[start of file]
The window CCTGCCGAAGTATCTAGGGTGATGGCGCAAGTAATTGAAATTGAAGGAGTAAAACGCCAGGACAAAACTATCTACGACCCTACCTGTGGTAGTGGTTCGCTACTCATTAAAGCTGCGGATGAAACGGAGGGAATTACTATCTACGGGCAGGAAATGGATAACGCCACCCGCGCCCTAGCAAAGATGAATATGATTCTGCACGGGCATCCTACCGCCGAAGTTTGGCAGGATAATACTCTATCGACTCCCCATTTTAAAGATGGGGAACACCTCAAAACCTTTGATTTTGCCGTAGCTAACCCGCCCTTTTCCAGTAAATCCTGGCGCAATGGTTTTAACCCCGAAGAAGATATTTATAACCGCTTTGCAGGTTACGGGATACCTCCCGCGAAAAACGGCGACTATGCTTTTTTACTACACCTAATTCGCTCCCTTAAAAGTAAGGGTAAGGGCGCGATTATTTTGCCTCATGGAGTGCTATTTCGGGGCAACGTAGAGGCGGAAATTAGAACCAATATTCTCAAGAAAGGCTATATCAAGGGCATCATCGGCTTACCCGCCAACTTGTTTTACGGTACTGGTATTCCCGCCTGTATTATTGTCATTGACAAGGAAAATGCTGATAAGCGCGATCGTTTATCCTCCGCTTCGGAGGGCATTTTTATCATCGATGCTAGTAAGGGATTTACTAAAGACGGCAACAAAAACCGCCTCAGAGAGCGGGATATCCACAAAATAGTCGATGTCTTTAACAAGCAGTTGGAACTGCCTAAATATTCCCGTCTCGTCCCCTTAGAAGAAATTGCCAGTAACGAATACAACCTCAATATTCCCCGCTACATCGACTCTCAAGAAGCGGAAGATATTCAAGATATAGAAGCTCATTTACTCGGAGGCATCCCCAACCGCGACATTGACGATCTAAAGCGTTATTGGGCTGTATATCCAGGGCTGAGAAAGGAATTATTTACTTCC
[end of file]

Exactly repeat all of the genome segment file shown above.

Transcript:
The window CCTGCCGAAGTATCTAGGGTGATGGCGCAAGTAATTGAAATTGAAGGAGTAAAACGCCAGGACAAAACTATCTACGACCCTACCTGTGGTAGTGGTTCGCTACTCATTAAAGCTGCGGATGAAACGGAGGGAATTACTATCTACGGGCAGGAAATGGATAACGCCACCCGCGCCCTAGCAAAGATGAATATGATTCTGCACGGGCATCCTACCGCCGAAGTTTGGCAGGATAATACTCTATCGACTCCCCATTTTAAAGATGGGGAACACCTCAAAACCTTTGATTTTGCCGTAGCTAACCCGCCCTTTTCCAGTAAATCCTGGCGCAATGGTTTTAACCCCGAAGAAGATATTTATAACCGCTTTGCAGGTTACGGGATACCTCCCGCGAAAAACGGCGACTATGCTTTTTTACTACACCTAATTCGCTCCCTTAAAAGTAAGGGTAAGGGCGCGATTATTTTGCCTCATGGAGTGCTATTTCGGGGCAACGTAGAGGCGGAAATTAGAACCAATATTCTCAAGAAAGGCTATATCAAGGGCATCATCGGCTTACCCGCCAACTTGTTTTACGGTACTGGTATTCCCGCCTGTATTATTGTCATTGACAAGGAAAATGCTGATAAGCGCGATCGTTTATCCTCCGCTTCGGAGGGCATTTTTATCATCGATGCTAGTAAGGGATTTACTAAAGACGGCAACAAAAACCGCCTCAGAGAGCGGGATATCCACAAAATAGTCGATGTCTTTAACAAGCAGTTGGAACTGCCTAAATATTCCCGTCTCGTCCCCTTAGAAGAAATTGCCAGTAACGAATACAACCTCAATATTCCCCGCTACATCGACTCTCAAGAAGCGGAAGATATTCAAGATATAGAAGCTCATTTACTCGGAGGCATCCCCAACCGCGACATTGACGATCTAAAGCGTTATTGGGCTGTATATCCAGGGCTGAGAAAGGAATTATTTACTTCC